To provide a more open and airy feeling, many homeowners are eliminating or reducing upper cabinetry in their kitchens. In this home, the owner wanted no upper cabinets but also an older, more historical feeling to the kitchen, to match the Tudor exterior and heavy wood trims inside the house. So, we started by creating a "hearth", which consisted of a reclaimed beam that spanned across the area with the range. We custom made cabinets that hide inside the support columns and clad them with the same reclaimed beam material. Base cabinets also had extra storage to make up for no uppers--using tiered pull outs. The homeowner chose a rich, historical color for the cabinets (vs the ubiquitous white) and a matte natural stone for the counters.
All of the hardware in the kitchen is also reclaimed—on the range side we used old screen door pulls, in the sink area the pulls are from a piece of 1900 furniture, the refrigerator handle is literally a handle from a Tudor front door. For the columns we used door knockers, and in the beverage area we found a few more furniture pulls.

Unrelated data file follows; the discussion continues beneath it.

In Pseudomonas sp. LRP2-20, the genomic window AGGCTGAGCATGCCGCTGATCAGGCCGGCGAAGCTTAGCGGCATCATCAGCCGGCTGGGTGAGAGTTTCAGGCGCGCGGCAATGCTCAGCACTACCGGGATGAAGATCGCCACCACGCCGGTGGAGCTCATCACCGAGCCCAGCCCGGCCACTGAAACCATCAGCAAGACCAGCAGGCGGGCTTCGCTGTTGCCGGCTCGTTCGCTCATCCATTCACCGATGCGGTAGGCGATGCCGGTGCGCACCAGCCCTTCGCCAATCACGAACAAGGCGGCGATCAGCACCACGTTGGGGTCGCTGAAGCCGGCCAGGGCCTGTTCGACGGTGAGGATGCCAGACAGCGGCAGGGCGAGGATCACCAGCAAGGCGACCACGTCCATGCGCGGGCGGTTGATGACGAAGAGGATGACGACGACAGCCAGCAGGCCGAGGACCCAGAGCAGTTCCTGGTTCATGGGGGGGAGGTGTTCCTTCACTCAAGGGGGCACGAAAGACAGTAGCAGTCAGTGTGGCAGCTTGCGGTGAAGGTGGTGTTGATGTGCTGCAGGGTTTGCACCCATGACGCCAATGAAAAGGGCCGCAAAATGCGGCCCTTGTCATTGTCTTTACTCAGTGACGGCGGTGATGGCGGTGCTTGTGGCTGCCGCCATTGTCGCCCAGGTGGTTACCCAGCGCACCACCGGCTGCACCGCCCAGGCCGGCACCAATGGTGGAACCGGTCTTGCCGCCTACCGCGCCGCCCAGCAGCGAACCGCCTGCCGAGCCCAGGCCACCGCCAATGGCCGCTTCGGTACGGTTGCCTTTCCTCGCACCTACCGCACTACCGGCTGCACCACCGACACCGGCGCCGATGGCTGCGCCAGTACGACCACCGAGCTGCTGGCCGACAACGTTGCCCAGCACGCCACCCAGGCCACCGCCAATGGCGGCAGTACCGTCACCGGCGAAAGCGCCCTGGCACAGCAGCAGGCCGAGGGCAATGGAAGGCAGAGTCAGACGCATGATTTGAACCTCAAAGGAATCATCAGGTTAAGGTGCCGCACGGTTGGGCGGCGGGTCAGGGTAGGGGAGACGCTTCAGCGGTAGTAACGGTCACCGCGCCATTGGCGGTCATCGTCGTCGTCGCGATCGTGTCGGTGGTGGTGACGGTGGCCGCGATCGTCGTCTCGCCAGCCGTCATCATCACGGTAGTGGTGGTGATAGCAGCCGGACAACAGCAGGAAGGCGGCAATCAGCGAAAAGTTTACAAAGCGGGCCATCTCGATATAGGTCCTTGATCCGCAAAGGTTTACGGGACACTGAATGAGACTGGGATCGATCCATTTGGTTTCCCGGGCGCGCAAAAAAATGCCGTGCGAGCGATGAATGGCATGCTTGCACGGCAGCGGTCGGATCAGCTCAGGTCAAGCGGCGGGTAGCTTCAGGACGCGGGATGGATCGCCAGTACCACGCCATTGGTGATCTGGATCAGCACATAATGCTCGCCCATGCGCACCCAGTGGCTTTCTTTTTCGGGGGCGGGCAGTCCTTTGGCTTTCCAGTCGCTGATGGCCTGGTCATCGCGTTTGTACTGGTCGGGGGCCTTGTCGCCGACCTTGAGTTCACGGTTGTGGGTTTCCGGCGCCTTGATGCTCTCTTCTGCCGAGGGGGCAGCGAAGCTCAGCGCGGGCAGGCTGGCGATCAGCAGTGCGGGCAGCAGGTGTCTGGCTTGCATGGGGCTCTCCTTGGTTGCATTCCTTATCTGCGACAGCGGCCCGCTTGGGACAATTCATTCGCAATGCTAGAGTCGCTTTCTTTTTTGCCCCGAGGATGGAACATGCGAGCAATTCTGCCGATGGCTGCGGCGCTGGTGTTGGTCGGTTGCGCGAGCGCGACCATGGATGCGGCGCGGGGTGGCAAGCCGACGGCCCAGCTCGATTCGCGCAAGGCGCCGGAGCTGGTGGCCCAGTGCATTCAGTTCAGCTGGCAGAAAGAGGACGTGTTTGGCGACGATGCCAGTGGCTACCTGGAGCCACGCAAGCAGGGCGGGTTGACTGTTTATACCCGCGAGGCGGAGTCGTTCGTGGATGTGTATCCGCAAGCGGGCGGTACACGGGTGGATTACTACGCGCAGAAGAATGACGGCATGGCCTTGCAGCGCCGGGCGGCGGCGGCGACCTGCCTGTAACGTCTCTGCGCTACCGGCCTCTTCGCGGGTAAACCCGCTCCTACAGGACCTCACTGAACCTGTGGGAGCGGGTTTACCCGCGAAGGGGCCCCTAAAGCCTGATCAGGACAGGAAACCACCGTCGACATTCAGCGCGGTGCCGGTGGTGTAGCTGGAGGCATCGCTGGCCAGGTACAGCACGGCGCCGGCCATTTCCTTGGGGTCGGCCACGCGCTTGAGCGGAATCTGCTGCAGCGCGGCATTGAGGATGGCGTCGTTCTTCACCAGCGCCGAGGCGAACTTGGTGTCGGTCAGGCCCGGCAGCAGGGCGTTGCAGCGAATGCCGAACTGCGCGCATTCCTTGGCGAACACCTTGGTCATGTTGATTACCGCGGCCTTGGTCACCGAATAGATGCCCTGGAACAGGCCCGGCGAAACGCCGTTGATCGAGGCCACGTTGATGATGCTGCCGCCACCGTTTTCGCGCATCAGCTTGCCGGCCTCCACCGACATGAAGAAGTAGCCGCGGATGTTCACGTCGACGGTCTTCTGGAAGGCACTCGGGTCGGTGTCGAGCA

When we started, the kitchen was a dark brown galley with one window, but after removing the wall between the kitchen and dining we created a multi-use open area that incorporated cooking, dining and entertaining. Cabinetry was extended into the former dining room for a beverage area with an under counter refrigerator and espresso maker. To showcase the homeowner's mug collection (he or his family and friends have traveled to all of these places and the cups have been collected over several decades) we custom built slim shelving that covers the entire south wall of the dining area and makes a functional art piece.
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